Dean Smith should consider a tactical plan B for games that Aston Villa are struggling in.
Words by Matt Blogg (@Blogg_Matt)

Recent form has left much to be desired at Villa Park, with Dean Smith’s side sitting 12th in the Championship with one win in their last eight matches in all competitions, including back to back 3-0 defeats. Sitting top of the table for points dropped from winning positions, it is clear that Villa let their heads drop drastically when they concede a goal, and the game management needs to change to sort out the awful record.

At the start of Smith’s tenure, everything looked incredibly rosy, with the big win against Blues and two 3-0 victories away at play-off contenders, but ever since that 90th minute Jay Rodriguez equaliser at the Hawthorns, Villa’s football has been far from perfect, and confidence seems shot.

Suddenly finding themselves in 12th in the league, Villa’s fortunes need to change quickly, with more than half of the season having been played already. The Leeds game is a perfect example of the confidence seeming non-existent currently at Villa Park, with a 2-0 half time lead squandered dramatically, but the biggest cry for a Plan B was the recent defeat at the hands of Wigan. At 1-0 down and needing a goal, a triple substitution was made, but nothing was changed. Three like-for-like changes failed to have the desired impact and left Villa, who were consequently thrashed, looking off the pace. With Hogan and Davis both on the bench, it was an eyebrow-raising decision to keep the system the same, but it is what Smith has made a name for himself off of so you can’t be too surprised.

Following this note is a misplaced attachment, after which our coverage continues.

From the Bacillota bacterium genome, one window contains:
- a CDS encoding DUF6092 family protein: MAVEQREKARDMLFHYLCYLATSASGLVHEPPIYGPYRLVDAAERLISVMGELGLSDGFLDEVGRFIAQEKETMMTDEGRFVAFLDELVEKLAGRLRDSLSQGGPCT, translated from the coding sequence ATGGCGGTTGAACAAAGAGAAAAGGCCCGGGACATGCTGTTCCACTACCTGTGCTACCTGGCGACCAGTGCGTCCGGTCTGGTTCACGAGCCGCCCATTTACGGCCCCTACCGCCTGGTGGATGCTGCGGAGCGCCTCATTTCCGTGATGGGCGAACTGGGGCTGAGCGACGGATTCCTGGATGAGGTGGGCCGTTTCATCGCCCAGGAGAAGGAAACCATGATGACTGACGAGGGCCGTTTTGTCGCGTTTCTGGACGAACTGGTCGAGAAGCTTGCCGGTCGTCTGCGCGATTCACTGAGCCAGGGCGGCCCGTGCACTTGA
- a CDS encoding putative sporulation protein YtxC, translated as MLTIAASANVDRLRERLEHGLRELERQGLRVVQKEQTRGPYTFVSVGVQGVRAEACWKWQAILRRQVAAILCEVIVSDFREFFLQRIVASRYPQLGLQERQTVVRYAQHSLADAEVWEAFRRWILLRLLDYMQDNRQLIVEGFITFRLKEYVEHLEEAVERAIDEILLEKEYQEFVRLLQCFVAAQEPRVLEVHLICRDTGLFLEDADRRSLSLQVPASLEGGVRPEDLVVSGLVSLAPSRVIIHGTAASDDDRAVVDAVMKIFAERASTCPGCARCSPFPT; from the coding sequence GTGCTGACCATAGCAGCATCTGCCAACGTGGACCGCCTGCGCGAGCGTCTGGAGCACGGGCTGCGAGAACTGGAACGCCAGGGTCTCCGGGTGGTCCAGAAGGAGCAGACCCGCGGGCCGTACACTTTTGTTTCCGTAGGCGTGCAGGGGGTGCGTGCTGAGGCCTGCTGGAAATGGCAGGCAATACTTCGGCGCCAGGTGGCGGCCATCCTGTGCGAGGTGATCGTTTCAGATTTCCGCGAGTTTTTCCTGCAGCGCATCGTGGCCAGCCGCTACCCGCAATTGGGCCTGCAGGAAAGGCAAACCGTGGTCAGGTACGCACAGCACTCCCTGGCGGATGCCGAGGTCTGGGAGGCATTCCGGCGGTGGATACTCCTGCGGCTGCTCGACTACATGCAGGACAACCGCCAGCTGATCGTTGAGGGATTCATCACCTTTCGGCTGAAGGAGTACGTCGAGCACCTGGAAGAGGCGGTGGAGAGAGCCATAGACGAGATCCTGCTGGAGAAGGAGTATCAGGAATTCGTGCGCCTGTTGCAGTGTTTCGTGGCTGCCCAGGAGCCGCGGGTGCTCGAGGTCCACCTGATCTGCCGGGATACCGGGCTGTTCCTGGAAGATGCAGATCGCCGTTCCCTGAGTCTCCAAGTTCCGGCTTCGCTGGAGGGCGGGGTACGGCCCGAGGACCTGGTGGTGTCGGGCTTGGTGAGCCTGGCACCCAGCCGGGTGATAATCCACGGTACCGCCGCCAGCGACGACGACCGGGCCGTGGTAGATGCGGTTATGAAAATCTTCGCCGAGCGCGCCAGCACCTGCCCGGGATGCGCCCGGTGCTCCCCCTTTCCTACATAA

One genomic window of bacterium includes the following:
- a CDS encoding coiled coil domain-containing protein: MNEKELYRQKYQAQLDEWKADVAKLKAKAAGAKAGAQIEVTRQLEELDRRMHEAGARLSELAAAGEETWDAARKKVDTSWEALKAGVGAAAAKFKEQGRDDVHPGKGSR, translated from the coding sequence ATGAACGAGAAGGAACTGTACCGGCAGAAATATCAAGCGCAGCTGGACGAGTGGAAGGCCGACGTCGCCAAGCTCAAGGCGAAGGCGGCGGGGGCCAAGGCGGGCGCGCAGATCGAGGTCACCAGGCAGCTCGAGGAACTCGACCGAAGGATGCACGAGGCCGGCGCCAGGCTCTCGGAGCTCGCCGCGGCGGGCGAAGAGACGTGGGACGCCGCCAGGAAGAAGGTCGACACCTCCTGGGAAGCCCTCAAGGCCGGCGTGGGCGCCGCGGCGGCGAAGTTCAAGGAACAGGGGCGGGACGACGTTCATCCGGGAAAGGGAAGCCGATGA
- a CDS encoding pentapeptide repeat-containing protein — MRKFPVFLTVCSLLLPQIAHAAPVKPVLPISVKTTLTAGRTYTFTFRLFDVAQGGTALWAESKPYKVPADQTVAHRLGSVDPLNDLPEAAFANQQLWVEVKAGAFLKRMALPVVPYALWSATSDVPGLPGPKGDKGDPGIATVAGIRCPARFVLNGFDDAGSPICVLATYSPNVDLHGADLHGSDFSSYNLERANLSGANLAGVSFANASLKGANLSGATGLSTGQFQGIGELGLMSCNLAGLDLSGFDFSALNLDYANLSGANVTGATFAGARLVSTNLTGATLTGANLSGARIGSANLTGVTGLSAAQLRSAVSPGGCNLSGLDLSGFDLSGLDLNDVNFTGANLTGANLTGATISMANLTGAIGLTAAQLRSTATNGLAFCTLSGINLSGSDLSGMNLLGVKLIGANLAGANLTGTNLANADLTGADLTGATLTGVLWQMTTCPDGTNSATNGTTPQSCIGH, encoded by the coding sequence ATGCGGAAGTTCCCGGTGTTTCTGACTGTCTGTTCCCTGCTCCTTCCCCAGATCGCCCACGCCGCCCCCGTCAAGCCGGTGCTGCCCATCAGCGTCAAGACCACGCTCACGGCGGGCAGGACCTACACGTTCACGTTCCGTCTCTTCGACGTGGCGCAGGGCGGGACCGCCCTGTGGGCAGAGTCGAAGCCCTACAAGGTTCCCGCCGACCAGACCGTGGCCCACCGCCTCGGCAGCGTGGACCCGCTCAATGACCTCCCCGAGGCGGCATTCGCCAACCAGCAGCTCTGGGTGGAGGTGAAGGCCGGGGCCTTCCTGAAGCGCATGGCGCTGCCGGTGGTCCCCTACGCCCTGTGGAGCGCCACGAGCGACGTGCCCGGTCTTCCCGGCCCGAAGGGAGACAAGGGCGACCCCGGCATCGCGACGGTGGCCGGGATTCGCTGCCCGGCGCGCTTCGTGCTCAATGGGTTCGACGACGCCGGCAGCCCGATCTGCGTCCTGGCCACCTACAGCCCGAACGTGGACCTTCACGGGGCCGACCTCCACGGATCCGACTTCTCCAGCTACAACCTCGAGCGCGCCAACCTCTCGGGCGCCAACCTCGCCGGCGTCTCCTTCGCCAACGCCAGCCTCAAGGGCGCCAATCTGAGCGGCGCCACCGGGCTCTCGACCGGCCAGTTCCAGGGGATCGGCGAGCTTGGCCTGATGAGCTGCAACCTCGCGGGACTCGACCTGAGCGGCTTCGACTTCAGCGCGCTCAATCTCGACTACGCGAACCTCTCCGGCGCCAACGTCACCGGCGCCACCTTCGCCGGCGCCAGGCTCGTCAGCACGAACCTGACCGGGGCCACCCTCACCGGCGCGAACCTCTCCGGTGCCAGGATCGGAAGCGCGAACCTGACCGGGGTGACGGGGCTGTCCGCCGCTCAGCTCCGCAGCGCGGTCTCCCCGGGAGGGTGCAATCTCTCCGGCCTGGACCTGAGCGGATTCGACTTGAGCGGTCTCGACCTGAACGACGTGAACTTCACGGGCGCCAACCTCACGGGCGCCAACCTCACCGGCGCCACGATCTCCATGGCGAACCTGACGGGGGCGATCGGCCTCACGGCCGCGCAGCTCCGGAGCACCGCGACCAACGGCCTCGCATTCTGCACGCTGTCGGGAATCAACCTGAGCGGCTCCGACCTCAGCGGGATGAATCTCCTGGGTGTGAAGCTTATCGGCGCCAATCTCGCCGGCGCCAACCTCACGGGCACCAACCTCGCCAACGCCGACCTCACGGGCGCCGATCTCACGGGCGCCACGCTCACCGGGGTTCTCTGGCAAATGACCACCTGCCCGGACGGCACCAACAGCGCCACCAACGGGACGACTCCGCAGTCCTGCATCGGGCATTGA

Smith prides his football on not changing for the opposition or the result, which is why Villa ran riot at both Middlesbrough and Derby, but when you find yourself in a two goal defecit, something needs to change.

Switching to a 4-4-2 was briefly tested against Swansea in the FA Cup, and didn’t have a huge impact, but changing the system in order to try and change the outcome of the game is something you’d expect from your manager, so there is an argument that Smith should try switching to 4-4-2 in league games if they aren’t going Villa’s way.

Abraham has obviously been lethal as a lone striker this season, but when the service isn’t coming in for him, it must be worth throwing on one of Hogan or Davis to offer him some support, as both those partnerships could complement the two concerned forwards. This change would mean slightly more reserved duties for the wide men and sacrificing the defensive midfielder, but when going for a goal, having more attackers on the pitch, theoretically, should create more chances. Whelan may have scored at the Riverside, but that doesn’t mean he’s going to score every week, so sacrificing him for a hungry Scott Hogan would never be the worst decision in the world. Hogan will score goals given a run in the team, so chucking him on with a bigger strike partner will create chances and could easily reap plenty of rewards for Villa.

So while Smith has clearly stated he will never stop attacking in his quest for 3 points, maybe he should start thinking about attacking differently, with new formations and ideas. Once teams have figured out how to beat Villa, there isn’t a lot they need to be concerned about at the moment, so changing the system can only be a good thing, especially if maintaining the style of play keeps getting us beaten 3-0.

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